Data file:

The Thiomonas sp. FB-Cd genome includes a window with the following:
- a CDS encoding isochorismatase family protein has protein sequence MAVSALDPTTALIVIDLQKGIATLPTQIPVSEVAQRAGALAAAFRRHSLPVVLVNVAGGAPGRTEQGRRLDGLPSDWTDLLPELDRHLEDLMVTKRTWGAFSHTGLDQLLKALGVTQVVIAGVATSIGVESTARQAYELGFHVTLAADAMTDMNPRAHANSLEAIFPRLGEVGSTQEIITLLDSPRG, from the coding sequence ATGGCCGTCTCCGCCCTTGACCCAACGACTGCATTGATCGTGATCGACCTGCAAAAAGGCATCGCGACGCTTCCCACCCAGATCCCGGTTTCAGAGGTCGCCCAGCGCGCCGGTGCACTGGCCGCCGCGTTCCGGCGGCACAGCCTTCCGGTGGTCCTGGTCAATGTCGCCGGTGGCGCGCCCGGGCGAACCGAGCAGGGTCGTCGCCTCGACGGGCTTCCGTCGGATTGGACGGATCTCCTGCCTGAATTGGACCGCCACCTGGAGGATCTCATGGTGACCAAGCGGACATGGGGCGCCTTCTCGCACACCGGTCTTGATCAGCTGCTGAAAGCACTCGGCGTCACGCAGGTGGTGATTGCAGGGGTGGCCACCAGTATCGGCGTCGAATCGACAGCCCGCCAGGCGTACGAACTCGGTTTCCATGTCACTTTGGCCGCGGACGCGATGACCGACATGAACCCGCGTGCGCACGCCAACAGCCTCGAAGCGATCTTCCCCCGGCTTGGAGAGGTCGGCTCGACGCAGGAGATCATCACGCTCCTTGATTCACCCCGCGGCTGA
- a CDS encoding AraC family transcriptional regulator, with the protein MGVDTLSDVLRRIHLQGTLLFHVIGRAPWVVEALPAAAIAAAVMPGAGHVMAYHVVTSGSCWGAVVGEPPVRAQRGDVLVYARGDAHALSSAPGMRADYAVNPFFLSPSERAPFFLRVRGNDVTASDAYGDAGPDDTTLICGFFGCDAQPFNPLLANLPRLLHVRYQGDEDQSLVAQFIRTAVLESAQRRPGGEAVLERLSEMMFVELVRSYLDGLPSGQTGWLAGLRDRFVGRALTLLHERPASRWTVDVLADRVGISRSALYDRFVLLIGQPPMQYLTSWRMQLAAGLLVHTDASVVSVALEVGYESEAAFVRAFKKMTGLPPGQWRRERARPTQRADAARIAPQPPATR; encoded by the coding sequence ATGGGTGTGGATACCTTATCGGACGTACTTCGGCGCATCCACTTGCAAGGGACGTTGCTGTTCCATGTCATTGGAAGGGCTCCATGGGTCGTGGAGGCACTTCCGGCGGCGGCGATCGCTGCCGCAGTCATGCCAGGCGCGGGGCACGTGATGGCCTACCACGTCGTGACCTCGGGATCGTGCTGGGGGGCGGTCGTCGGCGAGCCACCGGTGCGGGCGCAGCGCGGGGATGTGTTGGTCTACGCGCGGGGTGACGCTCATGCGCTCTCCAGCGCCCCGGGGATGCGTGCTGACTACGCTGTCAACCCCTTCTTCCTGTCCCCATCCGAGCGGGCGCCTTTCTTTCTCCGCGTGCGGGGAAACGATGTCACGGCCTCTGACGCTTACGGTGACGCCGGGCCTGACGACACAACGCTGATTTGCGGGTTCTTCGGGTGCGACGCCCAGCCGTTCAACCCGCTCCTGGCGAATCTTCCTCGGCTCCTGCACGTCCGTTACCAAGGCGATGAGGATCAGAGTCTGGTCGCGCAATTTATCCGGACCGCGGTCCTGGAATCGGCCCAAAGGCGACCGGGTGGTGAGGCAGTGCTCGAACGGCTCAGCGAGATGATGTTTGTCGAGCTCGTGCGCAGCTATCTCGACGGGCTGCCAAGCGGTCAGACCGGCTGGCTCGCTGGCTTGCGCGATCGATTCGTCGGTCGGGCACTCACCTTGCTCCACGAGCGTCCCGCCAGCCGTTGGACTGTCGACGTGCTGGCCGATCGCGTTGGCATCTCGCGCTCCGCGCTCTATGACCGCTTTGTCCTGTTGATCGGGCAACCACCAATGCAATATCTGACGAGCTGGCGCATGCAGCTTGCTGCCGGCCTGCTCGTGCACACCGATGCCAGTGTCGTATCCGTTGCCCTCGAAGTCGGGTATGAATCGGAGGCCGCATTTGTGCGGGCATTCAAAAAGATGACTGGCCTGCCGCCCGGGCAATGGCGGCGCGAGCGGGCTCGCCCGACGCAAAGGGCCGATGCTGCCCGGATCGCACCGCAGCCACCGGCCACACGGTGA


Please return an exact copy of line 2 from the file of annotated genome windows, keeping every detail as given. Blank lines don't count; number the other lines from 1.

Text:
- a CDS encoding isochorismatase family protein has protein sequence MAVSALDPTTALIVIDLQKGIATLPTQIPVSEVAQRAGALAAAFRRHSLPVVLVNVAGGAPGRTEQGRRLDGLPSDWTDLLPELDRHLEDLMVTKRTWGAFSHTGLDQLLKALGVTQVVIAGVATSIGVESTARQAYELGFHVTLAADAMTDMNPRAHANSLEAIFPRLGEVGSTQEIITLLDSPRG, from the coding sequence ATGGCCGTCTCCGCCCTTGACCCAACGACTGCATTGATCGTGATCGACCTGCAAAAAGGCATCGCGACGCTTCCCACCCAGATCCCGGTTTCAGAGGTCGCCCAGCGCGCCGGTGCACTGGCCGCCGCGTTCCGGCGGCACAGCCTTCCGGTGGTCCTGGTCAATGTCGCCGGTGGCGCGCCCGGGCGAACCGAGCAGGGTCGTCGCCTCGACGGGCTTCCGTCGGATTGGACGGATCTCCTGCCTGAATTGGACCGCCACCTGGAGGATCTCATGGTGACCAAGCGGACATGGGGCGCCTTCTCGCACACCGGTCTTGATCAGCTGCTGAAAGCACTCGGCGTCACGCAGGTGGTGATTGCAGGGGTGGCCACCAGTATCGGCGTCGAATCGACAGCCCGCCAGGCGTACGAACTCGGTTTCCATGTCACTTTGGCCGCGGACGCGATGACCGACATGAACCCGCGTGCGCACGCCAACAGCCTCGAAGCGATCTTCCCCCGGCTTGGAGAGGTCGGCTCGACGCAGGAGATCATCACGCTCCTTGATTCACCCCGCGGCTGA